APPEA welcomes the announcement today by the COAG Energy Council of an independent review of energy security in the national electricity market, led by the Chief Scientist Dr Alan Finkel AO.

“Let’s hope Dr Finkel’s review will drag debate away from polarised positions to a fact-based discussion of how Australia can cut emissions from the energy sector without jeopardising reliable, affordable electricity for consumers,” said APPEA Chief Executive Dr Malcolm Roberts.

“As far as some governments are concerned, this might not be the beginning of a beautiful friendship but it could be the beginning of a long overdue realism in the debate about renewable energy.

“Integrating more and more intermittent renewable energy into the grid is a major challenge.  It is a challenge Australia can meet, provided we accept that there are genuine practical problems to be solved and we must co-operate to solve them.

“Identifying these problems is not an attack on renewables, as some people seem to think.  Solving these problems is in everyone’s interests, especially the renewable energy industry.

“Every generation technology has its strengths and weaknesses – that is why Australia has always used a mix of technologies to meet demand.

“As a starting point, we need to see more co-ordinated action from governments and fewer ad hoc announcements designed to capture newspaper headlines.  Integrating climate change and energy policies means striking the right balance between cutting emissions and maintaining reliable, affordable supply.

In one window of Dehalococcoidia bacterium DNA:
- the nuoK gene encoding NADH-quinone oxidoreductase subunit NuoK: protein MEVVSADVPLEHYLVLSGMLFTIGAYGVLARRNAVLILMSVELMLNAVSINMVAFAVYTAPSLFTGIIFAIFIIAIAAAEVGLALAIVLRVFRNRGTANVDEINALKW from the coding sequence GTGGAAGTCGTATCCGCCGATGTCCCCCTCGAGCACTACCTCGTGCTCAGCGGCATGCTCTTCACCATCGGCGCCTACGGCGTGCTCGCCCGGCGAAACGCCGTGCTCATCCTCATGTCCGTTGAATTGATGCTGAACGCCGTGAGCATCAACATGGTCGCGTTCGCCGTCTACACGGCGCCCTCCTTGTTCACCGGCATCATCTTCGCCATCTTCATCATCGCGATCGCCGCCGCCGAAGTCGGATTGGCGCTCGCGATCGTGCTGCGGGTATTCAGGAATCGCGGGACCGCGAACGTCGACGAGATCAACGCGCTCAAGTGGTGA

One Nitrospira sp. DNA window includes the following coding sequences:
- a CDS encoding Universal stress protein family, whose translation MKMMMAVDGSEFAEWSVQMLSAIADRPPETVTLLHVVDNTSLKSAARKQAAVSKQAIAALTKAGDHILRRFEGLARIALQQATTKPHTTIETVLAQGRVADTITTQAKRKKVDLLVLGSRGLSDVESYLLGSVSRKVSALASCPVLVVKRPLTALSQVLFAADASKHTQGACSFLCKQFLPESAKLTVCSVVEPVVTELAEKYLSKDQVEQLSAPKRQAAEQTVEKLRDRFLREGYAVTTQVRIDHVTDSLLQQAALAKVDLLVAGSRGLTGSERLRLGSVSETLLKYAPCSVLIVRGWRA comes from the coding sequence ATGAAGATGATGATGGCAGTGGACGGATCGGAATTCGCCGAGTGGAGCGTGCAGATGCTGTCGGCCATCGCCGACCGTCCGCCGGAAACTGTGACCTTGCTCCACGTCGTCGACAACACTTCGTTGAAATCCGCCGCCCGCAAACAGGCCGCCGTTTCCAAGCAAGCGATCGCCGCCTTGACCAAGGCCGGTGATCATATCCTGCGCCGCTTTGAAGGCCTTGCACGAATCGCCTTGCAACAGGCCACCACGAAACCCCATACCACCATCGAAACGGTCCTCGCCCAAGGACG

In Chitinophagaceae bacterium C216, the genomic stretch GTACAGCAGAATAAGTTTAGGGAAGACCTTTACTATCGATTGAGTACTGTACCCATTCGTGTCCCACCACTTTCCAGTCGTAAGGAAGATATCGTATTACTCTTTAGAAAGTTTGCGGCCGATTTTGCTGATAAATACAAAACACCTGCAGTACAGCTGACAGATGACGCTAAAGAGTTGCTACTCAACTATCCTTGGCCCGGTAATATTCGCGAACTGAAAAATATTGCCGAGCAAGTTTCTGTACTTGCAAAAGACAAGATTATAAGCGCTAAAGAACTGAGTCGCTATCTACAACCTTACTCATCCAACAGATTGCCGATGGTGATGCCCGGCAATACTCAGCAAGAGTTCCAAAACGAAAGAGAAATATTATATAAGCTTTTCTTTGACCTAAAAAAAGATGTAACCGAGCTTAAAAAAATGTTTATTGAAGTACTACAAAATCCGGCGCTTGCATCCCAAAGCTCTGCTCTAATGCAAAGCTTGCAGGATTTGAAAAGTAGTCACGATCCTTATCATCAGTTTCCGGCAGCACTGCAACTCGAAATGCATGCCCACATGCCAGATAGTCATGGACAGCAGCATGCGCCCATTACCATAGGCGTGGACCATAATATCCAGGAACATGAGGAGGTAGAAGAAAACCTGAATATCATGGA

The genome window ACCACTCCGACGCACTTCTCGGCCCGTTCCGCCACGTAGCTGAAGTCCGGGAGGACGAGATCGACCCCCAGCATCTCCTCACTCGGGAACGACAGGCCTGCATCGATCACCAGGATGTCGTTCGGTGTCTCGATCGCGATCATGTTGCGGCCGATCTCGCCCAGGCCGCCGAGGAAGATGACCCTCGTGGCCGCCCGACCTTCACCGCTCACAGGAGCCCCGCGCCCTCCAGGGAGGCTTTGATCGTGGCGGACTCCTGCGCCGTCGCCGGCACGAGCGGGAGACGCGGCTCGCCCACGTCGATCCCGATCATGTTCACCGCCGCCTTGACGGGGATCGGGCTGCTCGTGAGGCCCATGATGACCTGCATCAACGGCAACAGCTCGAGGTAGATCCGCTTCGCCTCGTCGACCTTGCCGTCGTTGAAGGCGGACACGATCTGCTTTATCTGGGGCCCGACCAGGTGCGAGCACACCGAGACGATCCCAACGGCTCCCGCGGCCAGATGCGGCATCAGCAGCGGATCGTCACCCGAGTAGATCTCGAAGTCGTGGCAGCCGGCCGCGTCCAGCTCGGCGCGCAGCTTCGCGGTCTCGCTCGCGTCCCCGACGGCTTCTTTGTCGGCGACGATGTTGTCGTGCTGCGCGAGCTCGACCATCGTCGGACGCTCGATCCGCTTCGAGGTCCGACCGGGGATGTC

“An important first step will be for governments to recommit to a single national renewable energy target.  Some State governments have announced ambitious renewable energy targets without any detailed analysis of the costs for consumers or the impact on energy security.

“The most efficient renewable energy target is a single national target, not a patchwork of State targets which may change with every electoral cycle.

“We need to see careful planning so that, as renewable energy increases its share of the energy market, we retain sufficient gas-fired plant to provide the immediate back-up required when renewable output falls or demand spikes.

“A recent international study of 26 OECD countries between 1990 and 2013 shows that gas is absolutely critical to system security.

“That study found that, for every 0.88% increase in renewable generation, an even larger increase (1%) in fast-reacting gas-fired generation occurred.”

Dr Roberts said it is time the debate matured.

“Dr Finkel’s review is welcomed as an important step forward,” he said.

“Minister Frydenberg and his State and Territory colleagues are to be congratulated for recognising the need to tackle the energy security issue.”

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